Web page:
Thyroid nodules, which are growths in the thyroid gland are a fairly common condition. Columbia University Medical Center noted that 50 percent of the population throughout the world has this condition.
These nodules may be benign, though a small percentage of cases are malignant. The treatment for a thyroid nodule will depend on the individual case.
Treatment for Benign Thyroid Nodules
If a patient has a benign thyroid nodule, she may not need treatment for the time being. The MayoClinic.com stated that with a benign thyroid nodule, the physician may recommend watching the thyroid nodule.
The patient would undergo a second physical examination at six months. If it does not change, the patient may not need any additional treatment and will have yearly check-ups to monitor the thyroid nodule. But if the thyroid nodule becomes larger, the patient may require intervention, such as thyroid hormone suppression therapy or surgery.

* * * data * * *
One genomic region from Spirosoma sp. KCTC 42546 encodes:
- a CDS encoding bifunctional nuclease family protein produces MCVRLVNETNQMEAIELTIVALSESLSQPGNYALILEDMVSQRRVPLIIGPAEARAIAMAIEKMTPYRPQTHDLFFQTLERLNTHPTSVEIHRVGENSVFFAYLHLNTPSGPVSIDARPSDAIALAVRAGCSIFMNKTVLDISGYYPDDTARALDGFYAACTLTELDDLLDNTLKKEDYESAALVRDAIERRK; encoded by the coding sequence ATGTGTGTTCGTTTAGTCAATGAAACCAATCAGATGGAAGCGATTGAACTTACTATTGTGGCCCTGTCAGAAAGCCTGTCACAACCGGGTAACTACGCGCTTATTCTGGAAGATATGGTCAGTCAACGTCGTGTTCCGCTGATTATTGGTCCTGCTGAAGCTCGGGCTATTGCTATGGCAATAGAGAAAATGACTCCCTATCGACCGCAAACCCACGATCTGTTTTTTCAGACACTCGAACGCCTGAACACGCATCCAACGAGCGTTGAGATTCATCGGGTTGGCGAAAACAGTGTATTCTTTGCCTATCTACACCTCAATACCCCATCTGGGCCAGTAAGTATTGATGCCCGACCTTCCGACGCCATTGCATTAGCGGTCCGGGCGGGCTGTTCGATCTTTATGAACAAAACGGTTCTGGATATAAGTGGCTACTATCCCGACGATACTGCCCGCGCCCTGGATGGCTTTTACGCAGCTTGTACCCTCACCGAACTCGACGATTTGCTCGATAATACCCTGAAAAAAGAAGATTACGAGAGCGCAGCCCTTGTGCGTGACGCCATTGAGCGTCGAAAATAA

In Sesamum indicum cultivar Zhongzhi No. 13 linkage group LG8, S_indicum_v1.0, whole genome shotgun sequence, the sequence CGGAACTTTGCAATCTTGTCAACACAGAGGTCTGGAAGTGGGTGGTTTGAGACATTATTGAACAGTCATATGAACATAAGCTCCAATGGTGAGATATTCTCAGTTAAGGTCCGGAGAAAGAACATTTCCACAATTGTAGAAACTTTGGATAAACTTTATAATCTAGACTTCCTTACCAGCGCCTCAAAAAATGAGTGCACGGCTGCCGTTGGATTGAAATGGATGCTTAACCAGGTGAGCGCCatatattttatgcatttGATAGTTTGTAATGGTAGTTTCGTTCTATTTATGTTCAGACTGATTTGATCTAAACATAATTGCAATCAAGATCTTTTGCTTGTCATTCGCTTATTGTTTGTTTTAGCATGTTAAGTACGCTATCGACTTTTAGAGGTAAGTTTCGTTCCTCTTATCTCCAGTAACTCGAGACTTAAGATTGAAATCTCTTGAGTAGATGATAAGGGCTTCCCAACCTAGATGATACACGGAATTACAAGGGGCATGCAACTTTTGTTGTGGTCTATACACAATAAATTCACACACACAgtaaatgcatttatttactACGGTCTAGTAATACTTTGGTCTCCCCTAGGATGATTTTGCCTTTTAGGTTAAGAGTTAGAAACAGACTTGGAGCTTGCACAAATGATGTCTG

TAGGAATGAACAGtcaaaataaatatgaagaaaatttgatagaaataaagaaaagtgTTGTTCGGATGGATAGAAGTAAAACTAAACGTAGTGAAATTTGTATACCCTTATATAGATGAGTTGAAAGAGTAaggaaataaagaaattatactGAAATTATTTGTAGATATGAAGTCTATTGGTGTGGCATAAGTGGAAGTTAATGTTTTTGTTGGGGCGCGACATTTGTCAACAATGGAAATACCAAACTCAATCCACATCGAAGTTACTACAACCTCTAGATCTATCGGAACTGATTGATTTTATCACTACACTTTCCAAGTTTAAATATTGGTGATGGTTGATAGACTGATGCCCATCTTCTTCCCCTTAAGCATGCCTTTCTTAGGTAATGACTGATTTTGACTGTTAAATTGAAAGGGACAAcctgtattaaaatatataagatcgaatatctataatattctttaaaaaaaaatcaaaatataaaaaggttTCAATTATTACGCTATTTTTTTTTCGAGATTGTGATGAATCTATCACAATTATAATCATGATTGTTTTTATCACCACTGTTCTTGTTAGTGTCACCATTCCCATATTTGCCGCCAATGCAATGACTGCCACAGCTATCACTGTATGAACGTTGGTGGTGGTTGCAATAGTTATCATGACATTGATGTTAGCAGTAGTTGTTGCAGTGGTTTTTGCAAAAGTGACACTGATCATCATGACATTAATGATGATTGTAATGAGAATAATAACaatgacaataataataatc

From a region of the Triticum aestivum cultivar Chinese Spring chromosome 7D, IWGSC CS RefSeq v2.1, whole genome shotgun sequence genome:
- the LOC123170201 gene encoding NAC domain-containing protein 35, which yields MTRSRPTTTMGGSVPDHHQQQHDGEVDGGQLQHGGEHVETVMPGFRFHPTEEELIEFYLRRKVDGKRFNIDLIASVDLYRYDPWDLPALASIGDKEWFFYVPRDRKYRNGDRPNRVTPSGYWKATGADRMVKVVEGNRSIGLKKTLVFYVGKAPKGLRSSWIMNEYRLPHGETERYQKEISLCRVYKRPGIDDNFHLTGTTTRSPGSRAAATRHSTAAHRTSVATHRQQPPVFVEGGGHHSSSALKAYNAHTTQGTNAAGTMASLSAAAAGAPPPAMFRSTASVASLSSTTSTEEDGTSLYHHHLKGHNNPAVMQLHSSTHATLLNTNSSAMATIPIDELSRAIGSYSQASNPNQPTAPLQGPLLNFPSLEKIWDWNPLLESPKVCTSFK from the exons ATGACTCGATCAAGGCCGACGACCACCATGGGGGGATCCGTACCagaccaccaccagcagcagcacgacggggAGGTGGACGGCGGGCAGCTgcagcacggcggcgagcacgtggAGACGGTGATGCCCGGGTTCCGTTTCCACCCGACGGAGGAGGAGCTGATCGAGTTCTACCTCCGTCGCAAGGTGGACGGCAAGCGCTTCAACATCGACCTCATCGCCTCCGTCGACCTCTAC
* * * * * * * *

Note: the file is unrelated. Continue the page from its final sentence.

With thyroid hormone suppression therapy, the patient takes a synthetic form of the thyroid hormone thyroxine. This treatment would tell the pituitary gland to produce less thyroid-stimulating hormone.
The MayoClinic.com noted that there is no clear evidence that thyroid hormone suppression therapy shrink thyroid nodules.
Surgery may be required for the thyroid nodule if it affects the patient’s breathing or swallowing. Columbia University Medical Center pointed out that some patients undergo surgery for cosmetic reasons.
Treatment for Malignant Thyroid Nodules
If the thyroid nodule is cancerous, the patient would undergo surgery. The surgeon not only removes the malignant thyroid nodules, she also removes most of the thyroid tissue, which is a surgical procedure called near-total thyroidectomy.
Side effects may occur with this treatment for thyroid nodules, such as damage to the parathyroid glands or the nerves that control the vocal cords. Patients who undergo a thyroidectomy will need to take synthetic thyroxine.
Treatment for Hyperthyroidism Causing Thyroid Nodules